Incident myocardial infarction survivors were recruited in five European cities (Augsburg, Barcelona, Helsinki, Rome, and Stockholm) during 1992 to 2000 as has been described elsewhere [9]. Briefly, data sources were AMI Registries in Augsburg and Barcelona, administrative databases of hospital admissions in Helsinki, Rome and Stockholm. Enrollment was restricted to residents of the above cities, aged 35 years or more (35–74 in Augsburg, 35–79 in Barcelona) who had their first AMI (index AMI) during the recruitment period. Subsequent first cardiac re-hospitalizations of cohort members within the study area were recorded from day 29 after the index AMI until the individual end of follow-up period defined by death, migration out of the study area, or center specific end of the study. Readmissions of interest were those with primary diagnoses of re-infarctions (ICD-9: 410; ICD-10: i21, i22), acute angina pectoris (ICD-9: 411, 413; ICD-10: i20–i22, i24, i25), dysrhythmia (ICD-9: 427; i46.0, I46.9, i47–i49, r00.1, r00.8) and heart failure (ICD-9:428; ICD-10: i50). Vital status and place of residence at the end of the follow-up period were ascertained for all cohort members.
Statistical analyses
In the study, MI survivors entered the cohort during an extended period. Once the cohort was complete at least one year of follow-up without recruitment was added. As a consequence the following issues had to be considered in the statistical analyses: (a) the number of subjects at risk increases over the recruitment period, (b) the risk of the cohort for a recurrent event on the calendar-time axis varies based on the proportion of recent MI survivors in the entire cohort. In the following we refer to calendar time when we number the dates during follow-up and to cohort-time when we number the person-time followed.
Poisson regression analyses
Epidemiological studies in air pollution research have developed techniques using Poisson regression analyses on the calendar-time axis [10]. In a time series analysis the daily counts of events are regressed on the daily predictor variables such as trend, season, weather, and air pollution. This design assumes that the events are independent and that the event rate is changes only slowly over time. The event rate λ_{t} at the time point t is modeled as follows
ln(λ _{t}) = α + ∑β _{ i } x _{ it }
With λ_{t} = y_{t}/N_{t} being the number of cases y observed at time t divided by the number of subjects N at risk at time t. The model can be rewritten as
ln(y_{t}) = ln(N_{t}) + α + ∑β _{ i } x _{ it }
In time-series analyses it is sometimes assumed that the underlying population at risk does not change, and therefore the population at risk is not modeled explicitly in the regression analyses. However, when applied to a cohort the number of subjects at risk can be explicitly modeled as given in the equation above. In the cohort setting, when analyzing the data on the calendar time axis, the trend captures three different underlying reasons for changes in the rate of MI over time: (a) long-term underlying trends in the study base due to life-style changes, changes in health care or aging of the population, (b) seasonal variation and (c) changing composition of the cohort. Therefore, in the cohort setting proper trend control is very important because it is likely that the effect estimates will be biased if the trend is not correctly specified. Recent discussions on modeling in time-series analyses [11, 12] have lead to a broader use of different smoothing techniques in these analyses and different approaches have been used to assess the trend over time [13]. We selected three approaches to model the trend: (a) natural splines, (b) penalized splines and (c) locally weighted least square (loess) smoothers.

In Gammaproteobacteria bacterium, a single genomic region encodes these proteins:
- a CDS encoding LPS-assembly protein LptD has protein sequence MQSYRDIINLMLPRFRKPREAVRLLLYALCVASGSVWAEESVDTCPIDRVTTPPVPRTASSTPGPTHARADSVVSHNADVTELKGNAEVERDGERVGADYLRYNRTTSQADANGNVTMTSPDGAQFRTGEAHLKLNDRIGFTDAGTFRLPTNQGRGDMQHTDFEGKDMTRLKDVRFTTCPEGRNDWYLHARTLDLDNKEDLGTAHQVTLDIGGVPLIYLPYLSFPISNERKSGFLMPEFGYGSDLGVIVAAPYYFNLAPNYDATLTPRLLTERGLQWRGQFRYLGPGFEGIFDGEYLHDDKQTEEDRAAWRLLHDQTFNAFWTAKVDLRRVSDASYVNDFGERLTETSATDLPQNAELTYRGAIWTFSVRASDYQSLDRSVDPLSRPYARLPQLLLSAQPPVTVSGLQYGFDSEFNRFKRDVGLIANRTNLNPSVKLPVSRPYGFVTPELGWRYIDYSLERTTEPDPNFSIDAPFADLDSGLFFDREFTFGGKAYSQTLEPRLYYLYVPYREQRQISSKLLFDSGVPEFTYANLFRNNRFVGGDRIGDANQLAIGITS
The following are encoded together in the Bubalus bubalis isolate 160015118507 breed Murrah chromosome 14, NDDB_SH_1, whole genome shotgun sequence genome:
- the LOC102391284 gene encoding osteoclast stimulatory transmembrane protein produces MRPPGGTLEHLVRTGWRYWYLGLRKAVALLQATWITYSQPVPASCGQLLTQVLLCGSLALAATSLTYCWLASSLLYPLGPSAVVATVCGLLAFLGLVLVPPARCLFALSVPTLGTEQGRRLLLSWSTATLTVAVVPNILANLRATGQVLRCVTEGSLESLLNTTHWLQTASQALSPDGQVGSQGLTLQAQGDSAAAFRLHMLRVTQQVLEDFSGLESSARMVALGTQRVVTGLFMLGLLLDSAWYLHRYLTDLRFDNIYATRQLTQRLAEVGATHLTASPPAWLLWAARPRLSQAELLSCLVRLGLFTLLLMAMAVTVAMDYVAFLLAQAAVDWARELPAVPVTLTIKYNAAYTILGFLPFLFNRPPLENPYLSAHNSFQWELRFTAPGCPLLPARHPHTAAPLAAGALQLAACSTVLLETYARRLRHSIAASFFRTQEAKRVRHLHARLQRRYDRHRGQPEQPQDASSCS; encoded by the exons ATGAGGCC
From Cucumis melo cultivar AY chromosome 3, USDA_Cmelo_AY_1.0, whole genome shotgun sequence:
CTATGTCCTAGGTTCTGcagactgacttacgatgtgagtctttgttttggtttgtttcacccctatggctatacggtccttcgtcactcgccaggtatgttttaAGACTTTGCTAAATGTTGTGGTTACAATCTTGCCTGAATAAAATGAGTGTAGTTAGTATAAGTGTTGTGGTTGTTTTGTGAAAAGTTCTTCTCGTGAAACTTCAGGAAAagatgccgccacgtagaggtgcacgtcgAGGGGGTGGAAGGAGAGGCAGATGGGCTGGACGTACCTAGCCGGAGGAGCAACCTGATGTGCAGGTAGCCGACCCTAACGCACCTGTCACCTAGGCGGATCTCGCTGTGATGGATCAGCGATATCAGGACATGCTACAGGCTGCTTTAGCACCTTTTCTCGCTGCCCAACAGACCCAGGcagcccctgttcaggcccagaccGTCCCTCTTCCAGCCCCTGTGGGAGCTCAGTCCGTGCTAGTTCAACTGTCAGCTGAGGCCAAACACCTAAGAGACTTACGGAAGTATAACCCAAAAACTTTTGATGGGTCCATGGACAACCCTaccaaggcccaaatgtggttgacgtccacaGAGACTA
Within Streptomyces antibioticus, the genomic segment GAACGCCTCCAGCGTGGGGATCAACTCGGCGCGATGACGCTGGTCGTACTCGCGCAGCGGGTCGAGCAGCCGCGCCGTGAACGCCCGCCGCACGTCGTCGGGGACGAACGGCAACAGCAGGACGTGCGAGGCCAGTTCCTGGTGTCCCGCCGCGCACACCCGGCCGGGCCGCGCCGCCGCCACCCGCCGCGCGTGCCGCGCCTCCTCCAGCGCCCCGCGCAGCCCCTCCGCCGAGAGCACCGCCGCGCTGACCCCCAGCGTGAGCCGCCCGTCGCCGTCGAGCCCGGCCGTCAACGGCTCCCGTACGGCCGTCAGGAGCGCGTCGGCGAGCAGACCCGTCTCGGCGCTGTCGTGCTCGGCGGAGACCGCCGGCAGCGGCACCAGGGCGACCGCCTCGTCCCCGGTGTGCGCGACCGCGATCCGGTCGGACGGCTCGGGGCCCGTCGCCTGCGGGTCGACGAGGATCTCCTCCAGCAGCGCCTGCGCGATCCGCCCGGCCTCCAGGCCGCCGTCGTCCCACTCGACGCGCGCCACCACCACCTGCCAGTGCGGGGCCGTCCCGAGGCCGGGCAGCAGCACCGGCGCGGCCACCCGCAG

In a hierarchical approach potential confounders were selected, including long term trend, season, days of the week, holidays and meteorology, before adding air pollution concentration as independent variable. Generalized additive models were used to allow for non-parametric functions of the confounders in R (The R Foundation for Statistical Computing Version 1.8.1) using the package "mgcv" (version 0.9–6) [14–16]. All models included the natural logarithm of the number of persons at risk each day as offset and the daily number of events as outcome variable. To allow for possible over- or under-dispersion the quasi-likelihood family was used to estimate the parameters without specifying the underlying distribution function. Penalized regression splines were tested for the continuous confounder variables. The choice of degrees of freedom was left to the algorithm ("magic") in the "mgcv" – package that minimized the Generalized Cross Validation (GCV) criterion. The default of 10 knots as starting value was adjusted to higher values if necessary due to the structure of the data. If the smooth function was not significant or the estimated degrees of freedom were less than two, a linear term was tested instead. Decisions for keeping a covariate in a model were based on judgment using the p value (<.1), GCV score (the smaller the better), and the autocorrelation function (ACF) (the nearer to zero the better).